Health & Fitness

Spend a year on the trails with 12 hikes

January: Nancy McClure of El Dorado Hills walks on the South Side Trail just after crossing the New York Creek Trail Bridge with her dog Bandit. The Folsom Lake "South Side Trail" from Browns Ravine to Old Salmon Falls is 22 miles. (11 out and back) . You can drive to various trailheads and park to shoot different aspects, so you don't have to trek the entire 22 miles. At Brown's Ravine, the trailhead is on a small hill to the right of the guard shack. Another trailhead is at Old Salmon Falls. Tuesday, December 6, 2011.
January: Nancy McClure of El Dorado Hills walks on the South Side Trail just after crossing the New York Creek Trail Bridge with her dog Bandit. The Folsom Lake "South Side Trail" from Browns Ravine to Old Salmon Falls is 22 miles. (11 out and back) . You can drive to various trailheads and park to shoot different aspects, so you don't have to trek the entire 22 miles. At Brown's Ravine, the trailhead is on a small hill to the right of the guard shack. Another trailhead is at Old Salmon Falls. Tuesday, December 6, 2011. Sacramento Bee file

January

The trail: Folsom Lake South Side

The distance: 12 miles (one way; can be shortened via out-and-back)

Why here: This trail is never boring. You can choose, at many points on the trail, to swivel your head away from the El Dorado Hills mansions and look left at what remains of Folsom Lake and, later on, the narrower American River. And you can safely do so because unlike the more popular Pioneer Express Trail on other side of Folsom Lake, the trail is not that rocky or bulging with roots, so you won’t do face-plants.

Why now: Even if it rains heavily, the trail does not turn to slop.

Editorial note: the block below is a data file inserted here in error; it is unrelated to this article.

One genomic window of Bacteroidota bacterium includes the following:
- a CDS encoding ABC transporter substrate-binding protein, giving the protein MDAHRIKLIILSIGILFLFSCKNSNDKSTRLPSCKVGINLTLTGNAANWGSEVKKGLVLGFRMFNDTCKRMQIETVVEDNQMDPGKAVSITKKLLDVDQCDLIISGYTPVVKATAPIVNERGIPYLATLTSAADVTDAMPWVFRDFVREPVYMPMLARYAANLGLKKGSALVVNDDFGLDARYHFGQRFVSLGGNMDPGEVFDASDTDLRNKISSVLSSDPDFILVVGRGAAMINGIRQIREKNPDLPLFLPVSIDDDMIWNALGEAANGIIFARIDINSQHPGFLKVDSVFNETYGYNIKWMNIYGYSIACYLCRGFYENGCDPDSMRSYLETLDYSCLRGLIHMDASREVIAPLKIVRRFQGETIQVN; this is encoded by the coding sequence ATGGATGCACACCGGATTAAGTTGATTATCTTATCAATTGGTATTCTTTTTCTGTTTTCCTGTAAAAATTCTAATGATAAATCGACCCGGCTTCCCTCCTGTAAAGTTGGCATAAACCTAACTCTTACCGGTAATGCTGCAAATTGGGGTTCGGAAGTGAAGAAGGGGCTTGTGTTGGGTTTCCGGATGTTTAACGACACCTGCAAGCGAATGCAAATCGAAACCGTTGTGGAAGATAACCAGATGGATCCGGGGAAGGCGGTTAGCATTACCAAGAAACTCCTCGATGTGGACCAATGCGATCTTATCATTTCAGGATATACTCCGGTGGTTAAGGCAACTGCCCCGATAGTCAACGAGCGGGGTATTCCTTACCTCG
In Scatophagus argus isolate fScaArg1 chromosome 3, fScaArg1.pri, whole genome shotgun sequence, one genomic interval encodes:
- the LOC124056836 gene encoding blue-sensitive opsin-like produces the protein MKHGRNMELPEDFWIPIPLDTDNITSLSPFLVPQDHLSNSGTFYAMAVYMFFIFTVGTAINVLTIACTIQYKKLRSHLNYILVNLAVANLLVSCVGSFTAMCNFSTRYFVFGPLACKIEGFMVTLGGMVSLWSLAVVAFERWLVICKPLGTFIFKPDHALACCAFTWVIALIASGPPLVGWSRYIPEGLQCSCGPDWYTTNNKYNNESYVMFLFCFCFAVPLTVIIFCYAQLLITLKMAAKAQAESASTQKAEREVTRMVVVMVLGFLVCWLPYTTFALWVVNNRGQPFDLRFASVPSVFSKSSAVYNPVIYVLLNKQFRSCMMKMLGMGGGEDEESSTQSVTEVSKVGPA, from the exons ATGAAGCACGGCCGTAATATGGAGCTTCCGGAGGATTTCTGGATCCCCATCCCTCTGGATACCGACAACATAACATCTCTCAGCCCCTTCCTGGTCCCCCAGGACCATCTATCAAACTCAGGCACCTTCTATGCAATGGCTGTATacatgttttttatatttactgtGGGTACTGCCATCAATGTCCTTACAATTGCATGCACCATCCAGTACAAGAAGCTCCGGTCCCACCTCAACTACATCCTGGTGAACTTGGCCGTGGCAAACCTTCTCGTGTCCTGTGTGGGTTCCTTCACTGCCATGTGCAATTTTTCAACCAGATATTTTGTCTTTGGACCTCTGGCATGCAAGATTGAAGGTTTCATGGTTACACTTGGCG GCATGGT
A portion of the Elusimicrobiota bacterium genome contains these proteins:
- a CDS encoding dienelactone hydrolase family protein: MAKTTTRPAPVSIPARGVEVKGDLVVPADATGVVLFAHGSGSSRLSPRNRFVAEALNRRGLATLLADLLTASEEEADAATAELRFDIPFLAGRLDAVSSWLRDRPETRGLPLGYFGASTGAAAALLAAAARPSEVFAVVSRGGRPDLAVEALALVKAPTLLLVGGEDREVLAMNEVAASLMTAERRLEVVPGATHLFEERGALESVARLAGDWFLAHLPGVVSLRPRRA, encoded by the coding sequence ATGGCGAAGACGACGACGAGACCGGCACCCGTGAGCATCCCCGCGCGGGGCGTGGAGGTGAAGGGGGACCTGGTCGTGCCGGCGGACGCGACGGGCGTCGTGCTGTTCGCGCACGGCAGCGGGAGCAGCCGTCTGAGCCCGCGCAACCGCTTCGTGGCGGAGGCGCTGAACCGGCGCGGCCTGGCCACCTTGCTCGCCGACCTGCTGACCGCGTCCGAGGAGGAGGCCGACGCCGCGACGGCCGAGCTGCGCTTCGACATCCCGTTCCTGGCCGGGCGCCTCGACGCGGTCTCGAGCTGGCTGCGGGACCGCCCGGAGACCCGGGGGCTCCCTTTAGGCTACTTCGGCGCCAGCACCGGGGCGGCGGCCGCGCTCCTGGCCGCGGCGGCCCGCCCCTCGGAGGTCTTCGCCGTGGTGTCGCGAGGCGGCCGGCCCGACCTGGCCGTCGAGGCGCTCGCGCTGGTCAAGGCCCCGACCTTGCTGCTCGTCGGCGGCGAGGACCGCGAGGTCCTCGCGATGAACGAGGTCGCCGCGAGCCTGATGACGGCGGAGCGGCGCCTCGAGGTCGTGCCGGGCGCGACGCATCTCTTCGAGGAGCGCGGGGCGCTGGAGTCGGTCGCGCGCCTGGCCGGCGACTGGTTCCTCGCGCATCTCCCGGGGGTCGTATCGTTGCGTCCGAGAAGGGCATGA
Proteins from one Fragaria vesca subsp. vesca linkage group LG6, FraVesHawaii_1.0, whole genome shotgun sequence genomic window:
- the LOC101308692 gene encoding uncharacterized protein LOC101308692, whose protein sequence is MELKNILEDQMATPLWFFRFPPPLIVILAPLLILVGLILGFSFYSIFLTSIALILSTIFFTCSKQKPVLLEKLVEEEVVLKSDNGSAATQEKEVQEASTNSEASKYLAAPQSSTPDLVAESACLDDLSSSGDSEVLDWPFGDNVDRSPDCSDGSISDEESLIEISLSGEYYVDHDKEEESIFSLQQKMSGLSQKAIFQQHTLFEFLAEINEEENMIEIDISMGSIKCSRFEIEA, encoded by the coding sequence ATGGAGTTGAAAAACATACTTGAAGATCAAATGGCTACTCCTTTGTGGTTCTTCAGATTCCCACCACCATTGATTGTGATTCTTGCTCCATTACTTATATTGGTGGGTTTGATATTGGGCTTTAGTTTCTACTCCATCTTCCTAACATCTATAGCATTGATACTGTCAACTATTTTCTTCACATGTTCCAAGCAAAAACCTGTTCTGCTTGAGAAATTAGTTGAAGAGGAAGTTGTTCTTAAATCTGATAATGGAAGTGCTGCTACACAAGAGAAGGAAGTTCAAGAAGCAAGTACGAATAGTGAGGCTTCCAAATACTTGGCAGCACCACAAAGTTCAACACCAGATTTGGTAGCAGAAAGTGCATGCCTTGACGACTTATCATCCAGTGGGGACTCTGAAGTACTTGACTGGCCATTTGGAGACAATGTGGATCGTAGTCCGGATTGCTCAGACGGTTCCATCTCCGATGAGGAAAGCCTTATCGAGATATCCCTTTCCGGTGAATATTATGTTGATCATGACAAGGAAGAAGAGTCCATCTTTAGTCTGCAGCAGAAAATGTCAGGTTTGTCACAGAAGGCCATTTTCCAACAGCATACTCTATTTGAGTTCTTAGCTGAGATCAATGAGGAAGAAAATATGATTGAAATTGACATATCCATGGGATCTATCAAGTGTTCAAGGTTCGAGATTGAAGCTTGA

Directions to trailhead: Take Highway 50 to the El Dorado Hills Boulevard exit. Go west to Green Valley Road. Turn left. Enter the Browns Ravine entrance to the Folsom State Recreation Area. After the guard shack, turn right and climb a short distance to the trailhead/assembly area. If starting from Old Salmon Falls, take El Dorado Hills Boulevard, which turns into Salmon Falls Road after Green Valley. At about 4 miles, turn left into a dirt lot with the sign “Falcon Crest.” Take a paved road downhill a few hundred yards to the Old Salmon Falls staging area. It is closed for the winter, so park in the dirt lot and walk down to the trailhead.

Route: From the Browns Ravine trailhead, follow the markers with icons of a hiker and a horse that appear every half-mile. There are, however, several unmarked trail junctions. At 1.5 miles, go left at the unmarked fork. At 2.4 miles, veer right uphill. At 2.8 miles, go straight at the fork and then cross a gravel road to resume the trail. At 3.5 miles, go left at a fork. When you reach a large meadow at 3.8 miles, keep veering left, away from the road and head uphill. There are no significant unmarked forks for the rest of the trek. Have someone with a car meet you at Old Salmon Falls or return to Browns Ravine for a 24-mile trek.

Difficulty: It’s not crazy steep. It follows a serpentine path of the shoreline with no single climb gaining more than 50 feet and all ascents and descents short in duration.

Toilets: Yes, at Browns Ravine

Parking: $10 state parks fee

Dogs: Allowed

Mountain bikes: Not legally, but many use the trail

February

The trail: Foresthill Divide Loop, outside Auburn

The distance: 9.5 miles

Why here: It’s easy to tell that the Folsom Auburn Trail Riders Action Coalition built and maintains this trail. The single and double tracks are mostly free of invasive weeds poking out. The fire roads on this loop are smooth and easily navigable. The hills are not gaspingly difficult. Even the few rocky, technical ravines are passable. Sometimes, for a hiker or runner, it’s nice to follow the tire tracks and not to have to forge your own path.

Why now: Bears are hibernating. Yours truly encountered a bear here last summer and while it ran off not 10 feet from me, it’s nice to know these ursine trail users are snoozing. Winter is a good time for this trail, anyway, since there’s a lot of exposure.

Directions to trailhead: Take Interstate 80 to the Foresthill Road/Auburn Ravine exit. Drive east over the Foresthill Bridge for 8 miles to the large parking lot on the left, shortly after the junction with Drivers Flat Road on the right. The trailhead gate is No. 128.